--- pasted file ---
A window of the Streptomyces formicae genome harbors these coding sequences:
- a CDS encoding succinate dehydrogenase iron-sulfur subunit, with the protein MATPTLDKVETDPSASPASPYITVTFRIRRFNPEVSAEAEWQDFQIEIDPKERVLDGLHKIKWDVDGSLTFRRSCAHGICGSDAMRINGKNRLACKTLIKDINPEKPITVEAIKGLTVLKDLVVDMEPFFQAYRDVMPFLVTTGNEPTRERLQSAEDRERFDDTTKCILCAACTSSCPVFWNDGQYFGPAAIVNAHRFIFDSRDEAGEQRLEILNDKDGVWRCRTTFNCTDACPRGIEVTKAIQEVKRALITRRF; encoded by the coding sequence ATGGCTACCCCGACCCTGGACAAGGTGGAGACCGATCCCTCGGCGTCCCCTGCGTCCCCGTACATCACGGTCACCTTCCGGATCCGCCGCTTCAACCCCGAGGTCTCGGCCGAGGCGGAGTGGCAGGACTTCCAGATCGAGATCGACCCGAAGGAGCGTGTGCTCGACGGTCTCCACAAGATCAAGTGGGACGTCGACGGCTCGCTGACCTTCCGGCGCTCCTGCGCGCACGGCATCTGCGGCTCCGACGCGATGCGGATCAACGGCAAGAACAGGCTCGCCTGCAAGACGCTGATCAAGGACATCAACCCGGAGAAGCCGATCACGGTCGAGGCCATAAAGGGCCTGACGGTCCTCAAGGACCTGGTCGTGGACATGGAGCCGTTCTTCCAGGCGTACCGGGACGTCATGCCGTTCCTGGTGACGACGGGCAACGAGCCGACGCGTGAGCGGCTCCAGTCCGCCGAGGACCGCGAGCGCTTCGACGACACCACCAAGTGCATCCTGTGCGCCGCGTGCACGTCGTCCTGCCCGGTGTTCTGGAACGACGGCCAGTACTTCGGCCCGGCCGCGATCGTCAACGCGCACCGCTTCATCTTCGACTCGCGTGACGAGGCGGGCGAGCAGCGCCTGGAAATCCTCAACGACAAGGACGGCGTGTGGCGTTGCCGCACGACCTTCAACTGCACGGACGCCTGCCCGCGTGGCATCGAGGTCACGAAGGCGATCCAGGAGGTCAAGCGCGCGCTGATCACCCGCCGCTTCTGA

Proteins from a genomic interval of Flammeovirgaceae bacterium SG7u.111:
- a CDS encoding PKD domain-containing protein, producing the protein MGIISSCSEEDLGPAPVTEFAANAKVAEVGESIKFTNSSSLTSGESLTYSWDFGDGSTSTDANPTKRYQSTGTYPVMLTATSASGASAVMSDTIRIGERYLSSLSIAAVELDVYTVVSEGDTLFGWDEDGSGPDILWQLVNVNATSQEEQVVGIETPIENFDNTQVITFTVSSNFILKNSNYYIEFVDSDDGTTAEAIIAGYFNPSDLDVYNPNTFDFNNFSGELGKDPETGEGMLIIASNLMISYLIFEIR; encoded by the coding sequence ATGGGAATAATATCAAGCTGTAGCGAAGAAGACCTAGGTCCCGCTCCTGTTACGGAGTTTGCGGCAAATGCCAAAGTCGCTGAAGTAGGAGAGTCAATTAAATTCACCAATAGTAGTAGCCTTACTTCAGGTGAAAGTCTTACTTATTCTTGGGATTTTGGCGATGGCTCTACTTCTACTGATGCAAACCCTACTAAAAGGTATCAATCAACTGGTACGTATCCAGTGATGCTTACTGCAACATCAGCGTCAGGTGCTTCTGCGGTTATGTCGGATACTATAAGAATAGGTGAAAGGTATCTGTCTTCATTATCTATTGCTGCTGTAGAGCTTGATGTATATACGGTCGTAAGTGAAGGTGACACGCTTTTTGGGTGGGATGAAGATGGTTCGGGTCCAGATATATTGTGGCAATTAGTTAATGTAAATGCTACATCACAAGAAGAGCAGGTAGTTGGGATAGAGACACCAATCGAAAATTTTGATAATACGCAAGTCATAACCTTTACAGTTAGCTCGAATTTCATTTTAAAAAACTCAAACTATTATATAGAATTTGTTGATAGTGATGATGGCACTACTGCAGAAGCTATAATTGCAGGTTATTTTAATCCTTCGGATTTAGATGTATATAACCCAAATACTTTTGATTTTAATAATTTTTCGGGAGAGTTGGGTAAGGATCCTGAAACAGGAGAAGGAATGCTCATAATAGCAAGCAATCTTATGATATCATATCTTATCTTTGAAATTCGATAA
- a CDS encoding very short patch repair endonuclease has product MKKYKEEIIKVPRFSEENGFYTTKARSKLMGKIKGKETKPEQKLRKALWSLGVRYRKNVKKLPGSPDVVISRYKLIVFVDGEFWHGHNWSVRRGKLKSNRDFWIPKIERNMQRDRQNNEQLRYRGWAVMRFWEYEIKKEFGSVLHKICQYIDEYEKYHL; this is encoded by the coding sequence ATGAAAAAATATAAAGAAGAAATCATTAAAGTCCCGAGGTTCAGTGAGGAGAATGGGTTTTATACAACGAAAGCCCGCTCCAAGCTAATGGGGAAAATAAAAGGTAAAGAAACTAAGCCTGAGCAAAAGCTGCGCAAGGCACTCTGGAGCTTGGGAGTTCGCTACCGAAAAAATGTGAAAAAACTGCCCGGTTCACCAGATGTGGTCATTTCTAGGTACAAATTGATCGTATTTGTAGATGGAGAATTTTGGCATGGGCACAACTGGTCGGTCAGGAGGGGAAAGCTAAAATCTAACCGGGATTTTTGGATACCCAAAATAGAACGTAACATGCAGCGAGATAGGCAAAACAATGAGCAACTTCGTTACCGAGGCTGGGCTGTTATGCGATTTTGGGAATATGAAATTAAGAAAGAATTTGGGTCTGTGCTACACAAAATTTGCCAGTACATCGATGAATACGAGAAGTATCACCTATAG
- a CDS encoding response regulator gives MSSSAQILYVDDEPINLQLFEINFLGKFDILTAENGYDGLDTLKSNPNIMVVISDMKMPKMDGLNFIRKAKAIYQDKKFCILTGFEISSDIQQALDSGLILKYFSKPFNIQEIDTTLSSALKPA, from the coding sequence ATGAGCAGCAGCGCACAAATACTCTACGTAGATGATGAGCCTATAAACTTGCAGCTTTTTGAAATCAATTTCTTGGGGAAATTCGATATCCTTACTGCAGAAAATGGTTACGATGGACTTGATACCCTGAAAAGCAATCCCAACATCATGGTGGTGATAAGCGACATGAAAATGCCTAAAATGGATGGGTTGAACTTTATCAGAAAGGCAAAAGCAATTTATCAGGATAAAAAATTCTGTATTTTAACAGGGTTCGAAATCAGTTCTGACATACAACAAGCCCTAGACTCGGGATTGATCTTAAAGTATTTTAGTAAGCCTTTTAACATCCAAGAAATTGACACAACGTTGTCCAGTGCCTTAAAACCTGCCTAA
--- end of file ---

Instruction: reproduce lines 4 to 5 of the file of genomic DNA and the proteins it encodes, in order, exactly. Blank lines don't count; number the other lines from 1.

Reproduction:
- a CDS encoding PKD domain-containing protein, producing the protein MGIISSCSEEDLGPAPVTEFAANAKVAEVGESIKFTNSSSLTSGESLTYSWDFGDGSTSTDANPTKRYQSTGTYPVMLTATSASGASAVMSDTIRIGERYLSSLSIAAVELDVYTVVSEGDTLFGWDEDGSGPDILWQLVNVNATSQEEQVVGIETPIENFDNTQVITFTVSSNFILKNSNYYIEFVDSDDGTTAEAIIAGYFNPSDLDVYNPNTFDFNNFSGELGKDPETGEGMLIIASNLMISYLIFEIR; encoded by the coding sequence ATGGGAATAATATCAAGCTGTAGCGAAGAAGACCTAGGTCCCGCTCCTGTTACGGAGTTTGCGGCAAATGCCAAAGTCGCTGAAGTAGGAGAGTCAATTAAATTCACCAATAGTAGTAGCCTTACTTCAGGTGAAAGTCTTACTTATTCTTGGGATTTTGGCGATGGCTCTACTTCTACTGATGCAAACCCTACTAAAAGGTATCAATCAACTGGTACGTATCCAGTGATGCTTACTGCAACATCAGCGTCAGGTGCTTCTGCGGTTATGTCGGATACTATAAGAATAGGTGAAAGGTATCTGTCTTCATTATCTATTGCTGCTGTAGAGCTTGATGTATATACGGTCGTAAGTGAAGGTGACACGCTTTTTGGGTGGGATGAAGATGGTTCGGGTCCAGATATATTGTGGCAATTAGTTAATGTAAATGCTACATCACAAGAAGAGCAGGTAGTTGGGATAGAGACACCAATCGAAAATTTTGATAATACGCAAGTCATAACCTTTACAGTTAGCTCGAATTTCATTTTAAAAAACTCAAACTATTATATAGAATTTGTTGATAGTGATGATGGCACTACTGCAGAAGCTATAATTGCAGGTTATTTTAATCCTTCGGATTTAGATGTATATAACCCAAATACTTTTGATTTTAATAATTTTTCGGGAGAGTTGGGTAAGGATCCTGAAACAGGAGAAGGAATGCTCATAATAGCAAGCAATCTTATGATATCATATCTTATCTTTGAAATTCGATAA
- a CDS encoding very short patch repair endonuclease has product MKKYKEEIIKVPRFSEENGFYTTKARSKLMGKIKGKETKPEQKLRKALWSLGVRYRKNVKKLPGSPDVVISRYKLIVFVDGEFWHGHNWSVRRGKLKSNRDFWIPKIERNMQRDRQNNEQLRYRGWAVMRFWEYEIKKEFGSVLHKICQYIDEYEKYHL; this is encoded by the coding sequence ATGAAAAAATATAAAGAAGAAATCATTAAAGTCCCGAGGTTCAGTGAGGAGAATGGGTTTTATACAACGAAAGCCCGCTCCAAGCTAATGGGGAAAATAAAAGGTAAAGAAACTAAGCCTGAGCAAAAGCTGCGCAAGGCACTCTGGAGCTTGGGAGTTCGCTACCGAAAAAATGTGAAAAAACTGCCCGGTTCACCAGATGTGGTCATTTCTAGGTACAAATTGATCGTATTTGTAGATGGAGAATTTTGGCATGGGCACAACTGGTCGGTCAGGAGGGGAAAGCTAAAATCTAACCGGGATTTTTGGATACCCAAAATAGAACGTAACATGCAGCGAGATAGGCAAAACAATGAGCAACTTCGTTACCGAGGCTGGGCTGTTATGCGATTTTGGGAATATGAAATTAAGAAAGAATTTGGGTCTGTGCTACACAAAATTTGCCAGTACATCGATGAATACGAGAAGTATCACCTATAG